Eighteen years ago, on New Year’s Eve, David Fisher visited an old farm in western Massachusetts, near the small town of Conway. No one was farming there at the time, and that’s what had drawn Fisher to the place. He was scouting for farmland.
“I remember walking out [to the fallow fields] at some point,” Fisher recalls. “And in the moonlight – it was all snowy – it was like a blank canvas.”
On that blank canvas, Fisher’s mind painted a picture of what could be there alongside the South River. He could see horses tilling the land – no tractors, no big machinery – and vegetable fields, and children running around.
This is David Fisher’s American Dream. It may not be the conventional American Dream of upward economic mobility. But dreams like his have a long tradition in this country. Think of the Puritans and the Shakers and the Amish. These American dreams are the uncompromising pursuit of a difficult ideal.
The scene that David Fisher imagined, on the New Year’s Eve almost two decades ago, has turned into reality. It’s called Natural Roots Farm.
WHYCOCOMAGH, Nova Scotia — When a land-rich family in sparsely populated Cape Breton wanted to attract workers for its understaffed country store, it offered free land to anyone who would come and work for five years.
The family expected a few dozen responses; more than 50,000 poured in — and the calls keep coming.
Charlotte Du Cann, 2016: The Reveal:
For the last two weeks I have switched off the computer, and tried to look back at this tumultuous year from the perspective of where I live, a small lane in East Anglia on the edge of England. Most of my working and social life is done via this machine, so when I go offline the world and its headlines vanish. The physical place comes closer, and with it a depth of perception that all the buzzy discussion about politics and celebrity, about money, about the end of globalisation, never allow in. You get a sense of the mood of the times.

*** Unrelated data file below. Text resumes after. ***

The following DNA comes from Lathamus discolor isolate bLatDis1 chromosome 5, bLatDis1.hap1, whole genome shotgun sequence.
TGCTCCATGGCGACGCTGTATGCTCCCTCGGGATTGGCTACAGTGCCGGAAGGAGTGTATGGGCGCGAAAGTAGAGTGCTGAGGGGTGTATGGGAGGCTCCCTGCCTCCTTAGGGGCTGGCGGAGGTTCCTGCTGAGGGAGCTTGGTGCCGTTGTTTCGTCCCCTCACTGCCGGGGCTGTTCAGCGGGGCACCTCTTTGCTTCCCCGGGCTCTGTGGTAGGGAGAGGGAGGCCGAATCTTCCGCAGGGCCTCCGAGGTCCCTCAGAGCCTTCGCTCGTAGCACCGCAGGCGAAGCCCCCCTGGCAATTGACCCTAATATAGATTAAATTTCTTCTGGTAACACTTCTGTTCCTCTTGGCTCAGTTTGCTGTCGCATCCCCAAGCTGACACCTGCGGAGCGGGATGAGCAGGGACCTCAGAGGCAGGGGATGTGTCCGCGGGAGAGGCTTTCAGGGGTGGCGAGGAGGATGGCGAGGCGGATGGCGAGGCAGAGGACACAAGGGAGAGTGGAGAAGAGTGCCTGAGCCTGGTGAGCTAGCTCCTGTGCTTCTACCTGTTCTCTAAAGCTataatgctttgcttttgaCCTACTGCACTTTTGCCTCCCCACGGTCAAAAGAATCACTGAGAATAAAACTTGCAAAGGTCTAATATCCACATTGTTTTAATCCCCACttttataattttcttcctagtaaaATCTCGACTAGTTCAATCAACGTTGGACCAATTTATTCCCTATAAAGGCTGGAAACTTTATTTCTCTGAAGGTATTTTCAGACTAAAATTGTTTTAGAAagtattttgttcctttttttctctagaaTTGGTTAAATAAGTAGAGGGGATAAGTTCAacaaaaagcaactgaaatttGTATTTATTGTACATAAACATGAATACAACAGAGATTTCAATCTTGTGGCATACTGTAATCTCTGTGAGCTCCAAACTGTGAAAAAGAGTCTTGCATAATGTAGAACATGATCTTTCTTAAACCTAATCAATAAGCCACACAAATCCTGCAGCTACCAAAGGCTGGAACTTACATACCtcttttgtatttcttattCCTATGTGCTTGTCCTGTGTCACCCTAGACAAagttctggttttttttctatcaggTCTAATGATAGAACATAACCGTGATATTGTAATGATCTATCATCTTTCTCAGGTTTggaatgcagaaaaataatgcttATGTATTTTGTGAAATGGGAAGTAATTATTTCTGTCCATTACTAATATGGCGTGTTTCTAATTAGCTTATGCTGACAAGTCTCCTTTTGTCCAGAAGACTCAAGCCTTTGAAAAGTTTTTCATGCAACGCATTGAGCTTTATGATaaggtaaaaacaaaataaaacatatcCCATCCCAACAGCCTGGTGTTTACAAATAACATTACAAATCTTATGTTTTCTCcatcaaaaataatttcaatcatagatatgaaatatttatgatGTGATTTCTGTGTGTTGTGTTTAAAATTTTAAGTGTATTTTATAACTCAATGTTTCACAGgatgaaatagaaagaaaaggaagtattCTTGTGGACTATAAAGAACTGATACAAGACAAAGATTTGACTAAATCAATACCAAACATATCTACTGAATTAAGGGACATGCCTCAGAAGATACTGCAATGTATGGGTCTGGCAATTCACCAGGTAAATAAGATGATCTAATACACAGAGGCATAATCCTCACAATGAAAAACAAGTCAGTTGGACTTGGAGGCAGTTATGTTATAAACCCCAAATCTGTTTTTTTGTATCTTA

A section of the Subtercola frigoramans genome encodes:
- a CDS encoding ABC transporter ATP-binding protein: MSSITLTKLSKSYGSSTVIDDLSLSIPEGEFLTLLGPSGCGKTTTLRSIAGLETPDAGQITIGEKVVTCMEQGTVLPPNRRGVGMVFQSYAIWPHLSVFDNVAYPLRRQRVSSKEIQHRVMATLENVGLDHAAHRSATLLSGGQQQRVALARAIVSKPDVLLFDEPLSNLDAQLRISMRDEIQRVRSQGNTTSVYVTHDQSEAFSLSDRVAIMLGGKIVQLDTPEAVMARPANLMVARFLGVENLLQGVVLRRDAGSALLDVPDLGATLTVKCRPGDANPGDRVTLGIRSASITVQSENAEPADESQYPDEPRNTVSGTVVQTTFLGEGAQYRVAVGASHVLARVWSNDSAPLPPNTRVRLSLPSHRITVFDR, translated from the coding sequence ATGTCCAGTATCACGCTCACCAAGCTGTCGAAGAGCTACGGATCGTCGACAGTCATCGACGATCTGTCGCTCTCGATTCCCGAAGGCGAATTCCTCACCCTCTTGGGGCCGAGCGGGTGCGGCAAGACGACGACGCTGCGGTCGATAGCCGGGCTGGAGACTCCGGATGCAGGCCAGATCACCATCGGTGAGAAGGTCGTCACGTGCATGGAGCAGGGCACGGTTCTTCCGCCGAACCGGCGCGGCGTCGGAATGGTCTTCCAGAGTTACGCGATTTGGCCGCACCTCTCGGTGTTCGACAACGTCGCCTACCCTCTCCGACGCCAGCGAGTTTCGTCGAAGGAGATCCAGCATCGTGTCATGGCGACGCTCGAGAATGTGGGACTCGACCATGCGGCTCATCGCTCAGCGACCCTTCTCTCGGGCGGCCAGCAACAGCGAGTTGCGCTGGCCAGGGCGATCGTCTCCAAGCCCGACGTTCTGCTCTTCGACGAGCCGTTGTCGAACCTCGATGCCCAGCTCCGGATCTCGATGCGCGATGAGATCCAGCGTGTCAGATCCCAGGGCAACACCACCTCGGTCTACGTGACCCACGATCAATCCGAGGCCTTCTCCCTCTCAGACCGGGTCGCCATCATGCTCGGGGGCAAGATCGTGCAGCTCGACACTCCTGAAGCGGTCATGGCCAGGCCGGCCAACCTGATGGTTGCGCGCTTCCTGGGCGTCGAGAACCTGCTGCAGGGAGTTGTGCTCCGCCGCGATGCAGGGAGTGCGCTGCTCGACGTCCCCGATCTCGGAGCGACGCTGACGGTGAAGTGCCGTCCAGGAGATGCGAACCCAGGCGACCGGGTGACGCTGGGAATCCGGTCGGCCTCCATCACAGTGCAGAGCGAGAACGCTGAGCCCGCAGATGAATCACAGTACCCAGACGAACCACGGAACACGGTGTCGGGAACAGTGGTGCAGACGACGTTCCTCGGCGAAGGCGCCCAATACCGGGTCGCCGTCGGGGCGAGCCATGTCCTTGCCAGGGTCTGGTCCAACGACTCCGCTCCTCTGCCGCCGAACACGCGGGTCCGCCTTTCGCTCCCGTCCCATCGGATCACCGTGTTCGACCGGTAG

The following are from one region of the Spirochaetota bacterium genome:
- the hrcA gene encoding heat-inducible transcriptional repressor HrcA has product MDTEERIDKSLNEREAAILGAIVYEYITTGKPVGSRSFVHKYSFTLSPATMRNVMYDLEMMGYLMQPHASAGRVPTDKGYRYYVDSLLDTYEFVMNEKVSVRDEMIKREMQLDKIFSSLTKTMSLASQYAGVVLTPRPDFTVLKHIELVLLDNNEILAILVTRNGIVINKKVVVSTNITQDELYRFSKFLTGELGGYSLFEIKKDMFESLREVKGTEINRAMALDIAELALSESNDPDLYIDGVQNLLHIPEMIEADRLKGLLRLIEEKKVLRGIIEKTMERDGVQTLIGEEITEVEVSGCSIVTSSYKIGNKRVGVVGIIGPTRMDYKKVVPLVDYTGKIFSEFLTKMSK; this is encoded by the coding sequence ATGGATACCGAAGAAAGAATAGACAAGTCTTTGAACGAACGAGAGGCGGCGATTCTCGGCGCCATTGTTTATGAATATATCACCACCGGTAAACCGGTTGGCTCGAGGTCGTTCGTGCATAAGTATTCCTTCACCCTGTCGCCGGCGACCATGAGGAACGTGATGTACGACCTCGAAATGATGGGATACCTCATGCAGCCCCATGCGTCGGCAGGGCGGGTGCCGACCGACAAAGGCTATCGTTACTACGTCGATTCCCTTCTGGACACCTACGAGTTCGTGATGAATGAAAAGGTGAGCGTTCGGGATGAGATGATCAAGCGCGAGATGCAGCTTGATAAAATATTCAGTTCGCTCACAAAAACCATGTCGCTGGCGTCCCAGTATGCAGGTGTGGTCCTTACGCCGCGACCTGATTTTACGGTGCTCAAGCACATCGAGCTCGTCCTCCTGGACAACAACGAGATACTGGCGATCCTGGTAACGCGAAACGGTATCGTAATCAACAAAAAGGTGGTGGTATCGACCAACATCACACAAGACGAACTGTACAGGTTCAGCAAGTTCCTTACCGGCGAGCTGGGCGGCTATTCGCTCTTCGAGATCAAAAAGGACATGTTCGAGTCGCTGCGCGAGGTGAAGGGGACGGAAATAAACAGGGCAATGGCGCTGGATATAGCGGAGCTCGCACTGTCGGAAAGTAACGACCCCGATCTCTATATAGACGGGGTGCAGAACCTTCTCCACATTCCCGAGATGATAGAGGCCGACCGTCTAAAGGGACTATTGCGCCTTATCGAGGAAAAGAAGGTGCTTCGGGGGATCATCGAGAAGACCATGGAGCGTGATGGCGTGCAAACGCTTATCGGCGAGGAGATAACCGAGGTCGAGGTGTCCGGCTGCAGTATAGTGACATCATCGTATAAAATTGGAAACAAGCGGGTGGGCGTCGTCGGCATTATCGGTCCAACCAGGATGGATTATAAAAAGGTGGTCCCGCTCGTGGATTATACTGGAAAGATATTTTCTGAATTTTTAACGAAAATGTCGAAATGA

One thing is clear: you can’t skip the fall, no matter how much you try.
The growing year came and went down the lane. The machines thundered past our windows, wresting commodities of peas, sugar beet, maize and wheat from the clay. The hawthorns and wild roses put on a beautiful show in the hedgerows, though the cold spring meant many of the growers’ roadside stalls would be closed by September. On May morning Mark, Josiah and I went to a tiny meadow of frosted green-winged orchids, marooned in an industrial prairie of barley. When the sun rose a hare bounded past and the skylarks sang above us. We realised that none of us could call ourselves community activists anymore. Our attention was on other things, but the place still connected us, in ways we had no words for.